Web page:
Because I “chased the dream” of becoming a Division I head basketball coach, I moved around a lot – to the tune of 11 different addresses before I was 30. Granted, some of them were within the city limits of the town in which I was working, but the point is, it wasn’t surprising my former classmates (from Highland Park High School – see yesterday’s blog regarding life in HP) had lost touch with me.
Therefore, it was purely coincidental that I would be in attendance at our 25th high school reunion (to my knowledge the one and only reunion the HPHS class of ’66 has had). It was 1991 and I, along with my wife of four years and our two-year-old son, had just moved (my 15th) from Toledo, OH to Pasadena. I had recently been named associate head basketball coach at USC and was in the middle of a recruiting trip that, on that particular day, had me in Linden, NJ, no more than a half hour from Highland Park.
As I did any time I got into town (borough), I had called a friend of mine from way back. Although we lived around the block from each other, we never attended the same school, his family opting to send him and his seven siblings to parochial schools, while I went the public school route. Naturally, it was sports, mainly Little League baseball, that began our relationship.
After getting my rental car at Newark Airport, I drove to his house (most recently, we had worked together at HPHS – when I returned to my alma mater after graduating college and him following suit the next year). When I arrived, he asked me if I had planned on going to my high school reunion.
“What are you talking about?” I asked him. Then, I did the math and realized it had, indeed, been 25 years since we’d graduated. “Are you serious?”
He said, “Vic (a mutual friend) called me and said he was in town for his wife’s (one of our classmates) 25-year reunion.”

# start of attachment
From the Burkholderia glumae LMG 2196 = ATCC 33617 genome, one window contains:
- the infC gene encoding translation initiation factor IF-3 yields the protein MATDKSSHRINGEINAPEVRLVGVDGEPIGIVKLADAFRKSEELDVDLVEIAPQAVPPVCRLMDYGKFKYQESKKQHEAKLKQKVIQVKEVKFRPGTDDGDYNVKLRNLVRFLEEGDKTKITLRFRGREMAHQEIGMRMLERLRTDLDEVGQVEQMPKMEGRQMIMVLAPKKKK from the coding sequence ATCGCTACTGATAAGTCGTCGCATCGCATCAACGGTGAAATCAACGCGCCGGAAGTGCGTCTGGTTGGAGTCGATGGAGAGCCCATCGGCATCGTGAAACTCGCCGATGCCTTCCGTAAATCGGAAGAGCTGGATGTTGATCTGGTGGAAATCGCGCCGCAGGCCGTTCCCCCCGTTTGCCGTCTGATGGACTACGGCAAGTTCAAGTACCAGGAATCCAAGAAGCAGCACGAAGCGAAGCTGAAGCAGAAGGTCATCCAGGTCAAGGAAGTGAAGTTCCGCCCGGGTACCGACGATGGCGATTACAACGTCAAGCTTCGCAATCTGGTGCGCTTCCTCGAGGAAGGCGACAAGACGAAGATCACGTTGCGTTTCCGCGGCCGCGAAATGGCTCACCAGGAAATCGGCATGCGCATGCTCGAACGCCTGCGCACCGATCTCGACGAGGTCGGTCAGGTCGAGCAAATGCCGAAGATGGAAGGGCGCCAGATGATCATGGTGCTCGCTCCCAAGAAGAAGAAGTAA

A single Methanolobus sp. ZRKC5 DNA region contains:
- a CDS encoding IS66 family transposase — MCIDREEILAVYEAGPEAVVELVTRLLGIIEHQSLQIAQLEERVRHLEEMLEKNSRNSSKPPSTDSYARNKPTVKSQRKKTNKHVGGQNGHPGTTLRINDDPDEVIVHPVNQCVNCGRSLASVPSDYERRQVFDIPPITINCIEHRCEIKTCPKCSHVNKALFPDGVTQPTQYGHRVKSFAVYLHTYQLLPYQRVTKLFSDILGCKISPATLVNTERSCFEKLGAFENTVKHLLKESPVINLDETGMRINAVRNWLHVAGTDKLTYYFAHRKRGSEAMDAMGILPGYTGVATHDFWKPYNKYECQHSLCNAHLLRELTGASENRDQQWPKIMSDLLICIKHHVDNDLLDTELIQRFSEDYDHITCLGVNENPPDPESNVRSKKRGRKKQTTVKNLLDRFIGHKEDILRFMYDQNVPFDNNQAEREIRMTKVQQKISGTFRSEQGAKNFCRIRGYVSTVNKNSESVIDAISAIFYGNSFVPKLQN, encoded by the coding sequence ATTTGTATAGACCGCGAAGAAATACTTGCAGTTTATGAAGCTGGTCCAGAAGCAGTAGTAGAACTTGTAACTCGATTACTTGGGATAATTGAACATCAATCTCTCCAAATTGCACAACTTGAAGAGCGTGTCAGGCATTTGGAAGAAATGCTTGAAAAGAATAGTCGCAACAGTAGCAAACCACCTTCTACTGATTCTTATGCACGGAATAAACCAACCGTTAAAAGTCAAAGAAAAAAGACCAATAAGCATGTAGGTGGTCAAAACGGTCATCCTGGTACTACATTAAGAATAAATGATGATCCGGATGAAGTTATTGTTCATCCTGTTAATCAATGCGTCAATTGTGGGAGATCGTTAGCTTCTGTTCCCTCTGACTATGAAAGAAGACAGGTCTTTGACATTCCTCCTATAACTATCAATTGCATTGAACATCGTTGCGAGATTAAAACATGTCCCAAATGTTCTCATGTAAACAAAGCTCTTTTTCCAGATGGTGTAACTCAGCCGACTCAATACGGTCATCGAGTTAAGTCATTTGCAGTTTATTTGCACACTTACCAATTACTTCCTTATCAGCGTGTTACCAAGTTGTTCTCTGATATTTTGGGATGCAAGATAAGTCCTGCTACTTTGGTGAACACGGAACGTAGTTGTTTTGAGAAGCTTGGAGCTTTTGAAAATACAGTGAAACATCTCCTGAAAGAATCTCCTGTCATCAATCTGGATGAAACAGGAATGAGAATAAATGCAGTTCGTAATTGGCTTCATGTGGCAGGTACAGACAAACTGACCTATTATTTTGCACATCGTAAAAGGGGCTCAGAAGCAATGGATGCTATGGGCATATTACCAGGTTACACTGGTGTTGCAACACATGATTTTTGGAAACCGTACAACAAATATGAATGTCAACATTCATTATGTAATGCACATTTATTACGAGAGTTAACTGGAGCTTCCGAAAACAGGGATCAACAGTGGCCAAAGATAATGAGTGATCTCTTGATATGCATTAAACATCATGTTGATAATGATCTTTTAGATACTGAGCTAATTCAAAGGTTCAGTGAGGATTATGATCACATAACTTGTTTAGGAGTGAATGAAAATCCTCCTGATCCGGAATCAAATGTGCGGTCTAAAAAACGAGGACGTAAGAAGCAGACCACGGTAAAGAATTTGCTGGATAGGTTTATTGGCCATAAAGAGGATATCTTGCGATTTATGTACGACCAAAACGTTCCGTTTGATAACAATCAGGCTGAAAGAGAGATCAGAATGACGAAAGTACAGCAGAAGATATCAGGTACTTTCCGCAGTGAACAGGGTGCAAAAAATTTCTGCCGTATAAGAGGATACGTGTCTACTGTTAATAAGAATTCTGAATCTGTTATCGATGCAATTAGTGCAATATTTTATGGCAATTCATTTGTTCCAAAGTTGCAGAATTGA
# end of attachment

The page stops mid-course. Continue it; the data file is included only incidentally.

At that time, nearly all college coaches who made home or school visits did so in tie and jacket, so I did happen to have the right attire for the affair. Since my appointment was in the afternoon, I had plenty of time to do my job, come back and get ready. Although I wasn’t on the list of RSVP’s, I was on the sheet as a ’66 grad, so I bought a ticket and walked into the ballroom at the Hyatt Regency – where I was absolutely taken aback. With the exception of one guy, these people looked great! While I thought I had taken decent care of myself (which wasn’t so easy – working long days, many of which were on the road, filled with fast food meals, ashamedly, some of my favorite establishments), these guys were looking so much younger than I expected. Of course, like me, several of the
boys men had their hair thinned and their waists thickened, but all in all, the years had been rather kind. I can remember thinking how terrific the ladies looked – and I thought they looked good in high school!
Stories, and business cards, were exchanged and, while I can’t remember specifics, the overall memory of the evening brings a smile to my face every time I’m reminded of it.
Yesterday, the blog wrapped up with a Jewish proverb. Today’s quote is also a proverb, this of the Swedish variety:
“Friendship doubles our joy and divides our grief.”